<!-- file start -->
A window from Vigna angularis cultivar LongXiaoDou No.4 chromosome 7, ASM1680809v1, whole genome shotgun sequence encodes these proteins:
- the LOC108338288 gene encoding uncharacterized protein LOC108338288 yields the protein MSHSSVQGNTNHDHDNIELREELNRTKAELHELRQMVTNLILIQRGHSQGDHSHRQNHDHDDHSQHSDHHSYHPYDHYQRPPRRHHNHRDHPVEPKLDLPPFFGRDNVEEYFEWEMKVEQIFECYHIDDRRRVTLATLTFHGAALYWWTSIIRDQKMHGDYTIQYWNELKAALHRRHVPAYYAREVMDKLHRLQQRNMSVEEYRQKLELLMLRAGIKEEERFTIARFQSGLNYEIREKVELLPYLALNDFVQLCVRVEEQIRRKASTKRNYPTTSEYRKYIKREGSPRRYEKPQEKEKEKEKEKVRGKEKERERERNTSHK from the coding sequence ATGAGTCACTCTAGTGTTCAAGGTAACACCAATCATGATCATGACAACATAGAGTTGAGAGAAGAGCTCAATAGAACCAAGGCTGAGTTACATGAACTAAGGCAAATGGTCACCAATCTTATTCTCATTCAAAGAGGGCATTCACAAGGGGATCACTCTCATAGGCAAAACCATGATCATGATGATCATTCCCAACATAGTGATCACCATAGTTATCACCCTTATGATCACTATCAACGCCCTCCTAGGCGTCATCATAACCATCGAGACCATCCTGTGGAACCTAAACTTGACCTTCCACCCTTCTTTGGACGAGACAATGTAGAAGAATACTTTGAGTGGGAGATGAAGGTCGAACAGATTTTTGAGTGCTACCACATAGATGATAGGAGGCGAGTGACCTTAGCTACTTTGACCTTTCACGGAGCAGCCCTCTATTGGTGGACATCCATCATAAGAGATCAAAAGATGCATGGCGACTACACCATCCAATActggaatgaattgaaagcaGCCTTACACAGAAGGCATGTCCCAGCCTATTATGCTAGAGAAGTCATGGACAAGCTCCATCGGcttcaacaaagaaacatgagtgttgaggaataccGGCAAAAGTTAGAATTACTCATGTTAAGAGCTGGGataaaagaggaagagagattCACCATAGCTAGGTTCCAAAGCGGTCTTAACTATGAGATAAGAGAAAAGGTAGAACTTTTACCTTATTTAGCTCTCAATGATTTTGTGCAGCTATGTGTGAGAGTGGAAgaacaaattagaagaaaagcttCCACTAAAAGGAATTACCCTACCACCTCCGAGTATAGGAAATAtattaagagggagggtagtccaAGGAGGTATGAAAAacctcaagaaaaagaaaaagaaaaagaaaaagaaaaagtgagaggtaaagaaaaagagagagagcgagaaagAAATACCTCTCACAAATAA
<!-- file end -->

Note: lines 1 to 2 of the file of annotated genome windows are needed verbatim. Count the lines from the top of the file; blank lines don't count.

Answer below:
A window from Vigna angularis cultivar LongXiaoDou No.4 chromosome 7, ASM1680809v1, whole genome shotgun sequence encodes these proteins:
- the LOC108338288 gene encoding uncharacterized protein LOC108338288 yields the protein MSHSSVQGNTNHDHDNIELREELNRTKAELHELRQMVTNLILIQRGHSQGDHSHRQNHDHDDHSQHSDHHSYHPYDHYQRPPRRHHNHRDHPVEPKLDLPPFFGRDNVEEYFEWEMKVEQIFECYHIDDRRRVTLATLTFHGAALYWWTSIIRDQKMHGDYTIQYWNELKAALHRRHVPAYYAREVMDKLHRLQQRNMSVEEYRQKLELLMLRAGIKEEERFTIARFQSGLNYEIREKVELLPYLALNDFVQLCVRVEEQIRRKASTKRNYPTTSEYRKYIKREGSPRRYEKPQEKEKEKEKEKVRGKEKERERERNTSHK from the coding sequence ATGAGTCACTCTAGTGTTCAAGGTAACACCAATCATGATCATGACAACATAGAGTTGAGAGAAGAGCTCAATAGAACCAAGGCTGAGTTACATGAACTAAGGCAAATGGTCACCAATCTTATTCTCATTCAAAGAGGGCATTCACAAGGGGATCACTCTCATAGGCAAAACCATGATCATGATGATCATTCCCAACATAGTGATCACCATAGTTATCACCCTTATGATCACTATCAACGCCCTCCTAGGCGTCATCATAACCATCGAGACCATCCTGTGGAACCTAAACTTGACCTTCCACCCTTCTTTGGACGAGACAATGTAGAAGAATACTTTGAGTGGGAGATGAAGGTCGAACAGATTTTTGAGTGCTACCACATAGATGATAGGAGGCGAGTGACCTTAGCTACTTTGACCTTTCACGGAGCAGCCCTCTATTGGTGGACATCCATCATAAGAGATCAAAAGATGCATGGCGACTACACCATCCAATActggaatgaattgaaagcaGCCTTACACAGAAGGCATGTCCCAGCCTATTATGCTAGAGAAGTCATGGACAAGCTCCATCGGcttcaacaaagaaacatgagtgttgaggaataccGGCAAAAGTTAGAATTACTCATGTTAAGAGCTGGGataaaagaggaagagagattCACCATAGCTAGGTTCCAAAGCGGTCTTAACTATGAGATAAGAGAAAAGGTAGAACTTTTACCTTATTTAGCTCTCAATGATTTTGTGCAGCTATGTGTGAGAGTGGAAgaacaaattagaagaaaagcttCCACTAAAAGGAATTACCCTACCACCTCCGAGTATAGGAAATAtattaagagggagggtagtccaAGGAGGTATGAAAAacctcaagaaaaagaaaaagaaaaagaaaaagaaaaagtgagaggtaaagaaaaagagagagagcgagaaagAAATACCTCTCACAAATAA